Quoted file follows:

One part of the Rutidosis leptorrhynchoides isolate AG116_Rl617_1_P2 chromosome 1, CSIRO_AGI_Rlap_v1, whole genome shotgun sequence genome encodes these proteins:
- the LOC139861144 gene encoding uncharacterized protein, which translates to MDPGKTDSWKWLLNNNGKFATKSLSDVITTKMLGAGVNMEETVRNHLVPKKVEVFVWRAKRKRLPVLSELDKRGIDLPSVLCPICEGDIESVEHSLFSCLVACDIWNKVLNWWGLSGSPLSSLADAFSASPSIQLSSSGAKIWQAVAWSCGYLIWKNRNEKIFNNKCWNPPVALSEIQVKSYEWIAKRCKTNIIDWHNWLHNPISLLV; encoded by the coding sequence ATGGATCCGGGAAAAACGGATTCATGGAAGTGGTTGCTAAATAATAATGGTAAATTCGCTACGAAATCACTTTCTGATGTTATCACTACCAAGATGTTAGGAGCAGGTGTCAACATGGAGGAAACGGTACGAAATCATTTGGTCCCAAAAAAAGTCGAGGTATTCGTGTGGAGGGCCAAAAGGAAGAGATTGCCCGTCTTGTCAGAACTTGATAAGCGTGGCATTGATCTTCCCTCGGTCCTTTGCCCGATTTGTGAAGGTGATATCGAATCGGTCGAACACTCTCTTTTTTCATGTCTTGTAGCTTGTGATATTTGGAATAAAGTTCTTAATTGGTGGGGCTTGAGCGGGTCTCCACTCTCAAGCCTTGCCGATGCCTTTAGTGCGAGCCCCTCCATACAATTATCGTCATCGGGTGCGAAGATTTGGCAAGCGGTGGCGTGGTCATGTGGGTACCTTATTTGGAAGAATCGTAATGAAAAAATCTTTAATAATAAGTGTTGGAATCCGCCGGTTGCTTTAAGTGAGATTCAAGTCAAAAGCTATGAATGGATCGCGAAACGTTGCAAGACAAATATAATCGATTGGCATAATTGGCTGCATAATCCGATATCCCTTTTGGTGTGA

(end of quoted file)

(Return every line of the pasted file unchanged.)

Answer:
One part of the Rutidosis leptorrhynchoides isolate AG116_Rl617_1_P2 chromosome 1, CSIRO_AGI_Rlap_v1, whole genome shotgun sequence genome encodes these proteins:
- the LOC139861144 gene encoding uncharacterized protein, which translates to MDPGKTDSWKWLLNNNGKFATKSLSDVITTKMLGAGVNMEETVRNHLVPKKVEVFVWRAKRKRLPVLSELDKRGIDLPSVLCPICEGDIESVEHSLFSCLVACDIWNKVLNWWGLSGSPLSSLADAFSASPSIQLSSSGAKIWQAVAWSCGYLIWKNRNEKIFNNKCWNPPVALSEIQVKSYEWIAKRCKTNIIDWHNWLHNPISLLV; encoded by the coding sequence ATGGATCCGGGAAAAACGGATTCATGGAAGTGGTTGCTAAATAATAATGGTAAATTCGCTACGAAATCACTTTCTGATGTTATCACTACCAAGATGTTAGGAGCAGGTGTCAACATGGAGGAAACGGTACGAAATCATTTGGTCCCAAAAAAAGTCGAGGTATTCGTGTGGAGGGCCAAAAGGAAGAGATTGCCCGTCTTGTCAGAACTTGATAAGCGTGGCATTGATCTTCCCTCGGTCCTTTGCCCGATTTGTGAAGGTGATATCGAATCGGTCGAACACTCTCTTTTTTCATGTCTTGTAGCTTGTGATATTTGGAATAAAGTTCTTAATTGGTGGGGCTTGAGCGGGTCTCCACTCTCAAGCCTTGCCGATGCCTTTAGTGCGAGCCCCTCCATACAATTATCGTCATCGGGTGCGAAGATTTGGCAAGCGGTGGCGTGGTCATGTGGGTACCTTATTTGGAAGAATCGTAATGAAAAAATCTTTAATAATAAGTGTTGGAATCCGCCGGTTGCTTTAAGTGAGATTCAAGTCAAAAGCTATGAATGGATCGCGAAACGTTGCAAGACAAATATAATCGATTGGCATAATTGGCTGCATAATCCGATATCCCTTTTGGTGTGA